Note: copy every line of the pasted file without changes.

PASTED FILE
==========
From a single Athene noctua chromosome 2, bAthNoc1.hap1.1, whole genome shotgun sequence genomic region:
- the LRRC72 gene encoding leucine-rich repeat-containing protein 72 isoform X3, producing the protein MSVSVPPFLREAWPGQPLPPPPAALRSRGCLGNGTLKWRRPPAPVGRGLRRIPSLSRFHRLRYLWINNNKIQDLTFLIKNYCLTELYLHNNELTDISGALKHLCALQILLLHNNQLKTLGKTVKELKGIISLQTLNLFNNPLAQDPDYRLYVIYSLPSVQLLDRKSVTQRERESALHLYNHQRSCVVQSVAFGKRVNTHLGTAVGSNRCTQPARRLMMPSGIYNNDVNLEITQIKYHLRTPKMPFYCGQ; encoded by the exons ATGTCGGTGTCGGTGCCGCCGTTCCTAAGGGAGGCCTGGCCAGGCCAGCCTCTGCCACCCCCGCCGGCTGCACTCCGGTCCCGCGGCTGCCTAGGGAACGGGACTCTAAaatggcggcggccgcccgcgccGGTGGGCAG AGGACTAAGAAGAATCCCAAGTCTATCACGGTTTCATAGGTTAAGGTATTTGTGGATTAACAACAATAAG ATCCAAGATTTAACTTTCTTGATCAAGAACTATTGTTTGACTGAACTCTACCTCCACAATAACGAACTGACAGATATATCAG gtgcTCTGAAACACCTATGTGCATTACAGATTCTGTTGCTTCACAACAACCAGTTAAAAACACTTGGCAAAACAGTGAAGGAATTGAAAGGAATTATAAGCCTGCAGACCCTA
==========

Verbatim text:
From a single Athene noctua chromosome 2, bAthNoc1.hap1.1, whole genome shotgun sequence genomic region:
- the LRRC72 gene encoding leucine-rich repeat-containing protein 72 isoform X3, producing the protein MSVSVPPFLREAWPGQPLPPPPAALRSRGCLGNGTLKWRRPPAPVGRGLRRIPSLSRFHRLRYLWINNNKIQDLTFLIKNYCLTELYLHNNELTDISGALKHLCALQILLLHNNQLKTLGKTVKELKGIISLQTLNLFNNPLAQDPDYRLYVIYSLPSVQLLDRKSVTQRERESALHLYNHQRSCVVQSVAFGKRVNTHLGTAVGSNRCTQPARRLMMPSGIYNNDVNLEITQIKYHLRTPKMPFYCGQ; encoded by the exons ATGTCGGTGTCGGTGCCGCCGTTCCTAAGGGAGGCCTGGCCAGGCCAGCCTCTGCCACCCCCGCCGGCTGCACTCCGGTCCCGCGGCTGCCTAGGGAACGGGACTCTAAaatggcggcggccgcccgcgccGGTGGGCAG AGGACTAAGAAGAATCCCAAGTCTATCACGGTTTCATAGGTTAAGGTATTTGTGGATTAACAACAATAAG ATCCAAGATTTAACTTTCTTGATCAAGAACTATTGTTTGACTGAACTCTACCTCCACAATAACGAACTGACAGATATATCAG gtgcTCTGAAACACCTATGTGCATTACAGATTCTGTTGCTTCACAACAACCAGTTAAAAACACTTGGCAAAACAGTGAAGGAATTGAAAGGAATTATAAGCCTGCAGACCCTA